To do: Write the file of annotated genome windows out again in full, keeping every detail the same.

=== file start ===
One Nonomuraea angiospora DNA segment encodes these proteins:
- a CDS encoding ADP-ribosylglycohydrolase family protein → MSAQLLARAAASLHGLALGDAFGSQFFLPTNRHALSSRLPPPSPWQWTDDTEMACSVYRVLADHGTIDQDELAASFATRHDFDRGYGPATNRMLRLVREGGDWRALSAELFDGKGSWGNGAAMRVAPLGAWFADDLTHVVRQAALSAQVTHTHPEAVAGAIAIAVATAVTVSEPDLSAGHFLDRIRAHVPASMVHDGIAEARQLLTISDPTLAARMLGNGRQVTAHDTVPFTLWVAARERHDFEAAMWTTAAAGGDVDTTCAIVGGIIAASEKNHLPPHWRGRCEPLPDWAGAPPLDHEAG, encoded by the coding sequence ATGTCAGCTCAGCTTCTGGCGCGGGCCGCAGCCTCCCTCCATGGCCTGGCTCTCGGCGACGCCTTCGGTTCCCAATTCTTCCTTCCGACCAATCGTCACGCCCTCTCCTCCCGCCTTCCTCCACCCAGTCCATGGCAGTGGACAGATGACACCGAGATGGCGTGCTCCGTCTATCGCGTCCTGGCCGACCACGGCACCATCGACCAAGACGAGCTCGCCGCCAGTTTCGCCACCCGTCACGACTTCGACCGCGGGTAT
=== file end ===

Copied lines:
One Nonomuraea angiospora DNA segment encodes these proteins:
- a CDS encoding ADP-ribosylglycohydrolase family protein → MSAQLLARAAASLHGLALGDAFGSQFFLPTNRHALSSRLPPPSPWQWTDDTEMACSVYRVLADHGTIDQDELAASFATRHDFDRGYGPATNRMLRLVREGGDWRALSAELFDGKGSWGNGAAMRVAPLGAWFADDLTHVVRQAALSAQVTHTHPEAVAGAIAIAVATAVTVSEPDLSAGHFLDRIRAHVPASMVHDGIAEARQLLTISDPTLAARMLGNGRQVTAHDTVPFTLWVAARERHDFEAAMWTTAAAGGDVDTTCAIVGGIIAASEKNHLPPHWRGRCEPLPDWAGAPPLDHEAG, encoded by the coding sequence ATGTCAGCTCAGCTTCTGGCGCGGGCCGCAGCCTCCCTCCATGGCCTGGCTCTCGGCGACGCCTTCGGTTCCCAATTCTTCCTTCCGACCAATCGTCACGCCCTCTCCTCCCGCCTTCCTCCACCCAGTCCATGGCAGTGGACAGATGACACCGAGATGGCGTGCTCCGTCTATCGCGTCCTGGCCGACCACGGCACCATCGACCAAGACGAGCTCGCCGCCAGTTTCGCCACCCGTCACGACTTCGACCGCGGGTAT